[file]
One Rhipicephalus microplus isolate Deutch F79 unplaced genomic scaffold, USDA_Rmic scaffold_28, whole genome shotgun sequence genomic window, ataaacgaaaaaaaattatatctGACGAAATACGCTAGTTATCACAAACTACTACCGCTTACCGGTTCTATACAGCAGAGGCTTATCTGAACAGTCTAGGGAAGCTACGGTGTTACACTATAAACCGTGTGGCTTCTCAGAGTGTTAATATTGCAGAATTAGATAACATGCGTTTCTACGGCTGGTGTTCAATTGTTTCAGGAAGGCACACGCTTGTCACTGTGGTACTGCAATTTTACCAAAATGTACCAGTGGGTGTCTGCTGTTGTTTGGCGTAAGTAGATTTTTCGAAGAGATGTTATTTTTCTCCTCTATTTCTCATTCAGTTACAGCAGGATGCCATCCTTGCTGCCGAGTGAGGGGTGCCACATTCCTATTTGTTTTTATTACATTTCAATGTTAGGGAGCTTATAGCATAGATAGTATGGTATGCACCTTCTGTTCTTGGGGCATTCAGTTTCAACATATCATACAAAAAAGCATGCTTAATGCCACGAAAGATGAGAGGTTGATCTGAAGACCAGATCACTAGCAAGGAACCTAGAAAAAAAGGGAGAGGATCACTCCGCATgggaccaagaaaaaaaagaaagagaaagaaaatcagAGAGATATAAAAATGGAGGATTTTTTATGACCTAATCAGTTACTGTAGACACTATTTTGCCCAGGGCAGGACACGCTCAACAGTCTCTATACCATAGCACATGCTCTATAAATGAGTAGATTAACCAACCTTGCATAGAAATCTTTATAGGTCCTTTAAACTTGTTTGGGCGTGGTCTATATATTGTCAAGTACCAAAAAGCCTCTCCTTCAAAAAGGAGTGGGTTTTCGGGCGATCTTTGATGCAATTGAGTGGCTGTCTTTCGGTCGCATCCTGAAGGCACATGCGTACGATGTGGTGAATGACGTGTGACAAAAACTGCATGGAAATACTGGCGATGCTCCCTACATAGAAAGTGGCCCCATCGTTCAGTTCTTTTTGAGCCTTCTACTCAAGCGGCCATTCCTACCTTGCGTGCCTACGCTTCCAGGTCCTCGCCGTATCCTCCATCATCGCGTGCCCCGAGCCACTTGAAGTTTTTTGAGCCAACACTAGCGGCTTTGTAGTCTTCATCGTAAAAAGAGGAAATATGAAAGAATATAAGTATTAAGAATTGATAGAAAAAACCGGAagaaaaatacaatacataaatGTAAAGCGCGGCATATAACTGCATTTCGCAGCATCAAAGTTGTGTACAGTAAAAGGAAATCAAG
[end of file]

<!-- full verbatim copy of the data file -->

One Rhipicephalus microplus isolate Deutch F79 unplaced genomic scaffold, USDA_Rmic scaffold_28, whole genome shotgun sequence genomic window, ataaacgaaaaaaaattatatctGACGAAATACGCTAGTTATCACAAACTACTACCGCTTACCGGTTCTATACAGCAGAGGCTTATCTGAACAGTCTAGGGAAGCTACGGTGTTACACTATAAACCGTGTGGCTTCTCAGAGTGTTAATATTGCAGAATTAGATAACATGCGTTTCTACGGCTGGTGTTCAATTGTTTCAGGAAGGCACACGCTTGTCACTGTGGTACTGCAATTTTACCAAAATGTACCAGTGGGTGTCTGCTGTTGTTTGGCGTAAGTAGATTTTTCGAAGAGATGTTATTTTTCTCCTCTATTTCTCATTCAGTTACAGCAGGATGCCATCCTTGCTGCCGAGTGAGGGGTGCCACATTCCTATTTGTTTTTATTACATTTCAATGTTAGGGAGCTTATAGCATAGATAGTATGGTATGCACCTTCTGTTCTTGGGGCATTCAGTTTCAACATATCATACAAAAAAGCATGCTTAATGCCACGAAAGATGAGAGGTTGATCTGAAGACCAGATCACTAGCAAGGAACCTAGAAAAAAAGGGAGAGGATCACTCCGCATgggaccaagaaaaaaaagaaagagaaagaaaatcagAGAGATATAAAAATGGAGGATTTTTTATGACCTAATCAGTTACTGTAGACACTATTTTGCCCAGGGCAGGACACGCTCAACAGTCTCTATACCATAGCACATGCTCTATAAATGAGTAGATTAACCAACCTTGCATAGAAATCTTTATAGGTCCTTTAAACTTGTTTGGGCGTGGTCTATATATTGTCAAGTACCAAAAAGCCTCTCCTTCAAAAAGGAGTGGGTTTTCGGGCGATCTTTGATGCAATTGAGTGGCTGTCTTTCGGTCGCATCCTGAAGGCACATGCGTACGATGTGGTGAATGACGTGTGACAAAAACTGCATGGAAATACTGGCGATGCTCCCTACATAGAAAGTGGCCCCATCGTTCAGTTCTTTTTGAGCCTTCTACTCAAGCGGCCATTCCTACCTTGCGTGCCTACGCTTCCAGGTCCTCGCCGTATCCTCCATCATCGCGTGCCCCGAGCCACTTGAAGTTTTTTGAGCCAACACTAGCGGCTTTGTAGTCTTCATCGTAAAAAGAGGAAATATGAAAGAATATAAGTATTAAGAATTGATAGAAAAAACCGGAagaaaaatacaatacataaatGTAAAGCGCGGCATATAACTGCATTTCGCAGCATCAAAGTTGTGTACAGTAAAAGGAAATCAAG